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Kane County child support lawyerMajor revisions have been  made to the way that child support is calculated by courts in Illinois. The Illinois legislature has been wrestling with the way that child support has been calculated in our state for many years, but as of this month, much-needed changes are finally here.

What is New About The Law?

The law, which went into effect on July 1, changes an outdated, static, and unchanging methodology for child support calculations and switches Illinois to an income shares model used by many other states.

Kane County family law attorneyFamily courts do their best to be equitable in making decisions regarding child support, and they look to ensure that the amount ordered as payable is one that both parents can manage. Sometimes, however, payments are not made for a variety of reasons. Fortunately, there are safeguards in place that ensure that back child support or maintenance payments may be collected.

Notices of Withholding Income for Support

If you are not receiving your child support payments, you may contact Illinois’s Division of Child Support Services, or you may involve the family court where your divorce was handled. Either way, it is incumbent upon you to ask for back child support. If you can back up your claim, the court will enter an arrearage against the parent owing support. Usually, when a Uniform Order of Child Support is ordered, a Notice to Withhold Income for Support is sent to the employer of the paying parent, advising them to withhold a certain amount and forward it to the state. If an arrearage occurs, a new Notice must be sent to let the employer know that more must be taken out to cover it.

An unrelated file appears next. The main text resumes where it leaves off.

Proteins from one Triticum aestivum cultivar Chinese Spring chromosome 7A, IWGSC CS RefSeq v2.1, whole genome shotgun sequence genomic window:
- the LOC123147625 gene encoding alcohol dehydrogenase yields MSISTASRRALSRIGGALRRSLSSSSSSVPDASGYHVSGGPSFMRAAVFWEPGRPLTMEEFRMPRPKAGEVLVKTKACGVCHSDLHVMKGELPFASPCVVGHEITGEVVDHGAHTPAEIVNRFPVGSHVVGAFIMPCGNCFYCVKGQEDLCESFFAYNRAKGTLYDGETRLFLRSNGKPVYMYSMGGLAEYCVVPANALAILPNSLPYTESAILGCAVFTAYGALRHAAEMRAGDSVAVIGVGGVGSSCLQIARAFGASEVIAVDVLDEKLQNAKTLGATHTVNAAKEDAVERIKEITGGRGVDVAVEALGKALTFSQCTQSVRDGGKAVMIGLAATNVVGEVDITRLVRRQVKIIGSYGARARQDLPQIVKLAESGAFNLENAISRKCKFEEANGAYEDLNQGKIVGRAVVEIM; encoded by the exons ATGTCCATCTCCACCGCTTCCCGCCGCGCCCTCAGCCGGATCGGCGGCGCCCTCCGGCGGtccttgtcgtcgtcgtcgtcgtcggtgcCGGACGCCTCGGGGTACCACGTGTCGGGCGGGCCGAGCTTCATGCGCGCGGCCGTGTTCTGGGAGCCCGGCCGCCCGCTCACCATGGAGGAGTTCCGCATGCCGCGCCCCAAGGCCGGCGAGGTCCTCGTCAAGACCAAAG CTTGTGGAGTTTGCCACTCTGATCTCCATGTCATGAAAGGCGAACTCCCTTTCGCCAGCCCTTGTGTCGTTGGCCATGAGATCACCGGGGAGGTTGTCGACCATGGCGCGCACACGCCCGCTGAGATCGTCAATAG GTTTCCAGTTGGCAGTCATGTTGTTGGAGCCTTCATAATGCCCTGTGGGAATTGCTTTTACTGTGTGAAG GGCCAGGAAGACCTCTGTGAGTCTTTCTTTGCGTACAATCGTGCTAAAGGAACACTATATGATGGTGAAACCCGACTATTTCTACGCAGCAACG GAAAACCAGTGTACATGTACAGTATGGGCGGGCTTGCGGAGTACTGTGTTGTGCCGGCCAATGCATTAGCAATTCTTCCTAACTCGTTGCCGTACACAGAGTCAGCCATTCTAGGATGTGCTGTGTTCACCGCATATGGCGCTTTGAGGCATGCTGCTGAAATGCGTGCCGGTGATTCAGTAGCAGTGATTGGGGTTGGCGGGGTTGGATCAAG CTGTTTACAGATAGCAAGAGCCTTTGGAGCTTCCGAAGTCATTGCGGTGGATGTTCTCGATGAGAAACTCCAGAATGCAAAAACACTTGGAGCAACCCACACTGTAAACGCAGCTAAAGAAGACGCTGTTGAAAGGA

Kane County divorce lawyerOften, the number one fear of parents contemplating or currently going through a divorce is that it will negatively affect the children. Unfortunately, there is no silver bullet cure for the pain caused by ending a marriage. Getting a divorce is complicated and messy, but this upheaval does not last forever. There are steps you can take to lessen the burden on your children and help them to not only navigate this new family structure but to thrive in it.

Staying Together May Be Doing More Harm Than Good

Some couples consider divorce completely out of the question and commit to “staying together for the kids” even if they are obviously miserable together. Such couples believe that the children living with both parents at the same time is better for them than a shared custody arrangement. Research has shown, however, that children who live in a home with fighting, arguing, and tension are deeply hurt by this.

Kane County child support lawyerWhen a court enters a Uniform Order of Child Support, the obligation to pay support exists until a fixed point in time, usually when a child reaches 18 years of age. However, there are other points at which an obligation may be terminated, either by law, court order, or mutual agreement. It is critical to know what those points may be.

Common Events That End Child Support Obligations

The most common event, as one might imagine, is that the child in question reaches the age of 18, which is considered the age of majority in Illinois and all but a handful of U.S. states. The rationale is simply that no child support may be owed for someone who is no longer a child. However, it is possible that the custodial parent may petition the court to extend the support obligation until the child has either graduated high school or has turned 19 years old. Graduating high school is considered a formative event, and if a child has not yet completed it, their custodial parent may require a few more months or years of support.

Kane County family law attorneysWhen the other parent in an allocation of parental responsibilities case is given the majority of the parenting time, it can feel like you will only rarely see your child. However, there are many things you can do to increase your time that you and your children get to spend together. Even if the court has decided it is not in the child’s best interest for you to be the primary caretaker, that does not mean you cannot play a vital role your child’s life.

Right of First Refusal

Under Illinois law, when the child lives primarily with one parent, the other parent can ask the court for the “right of first refusal” when childcare is needed. This means that before the child is put in daycare or a sitter is called, the other parent should be given the chance to be with their child instead.

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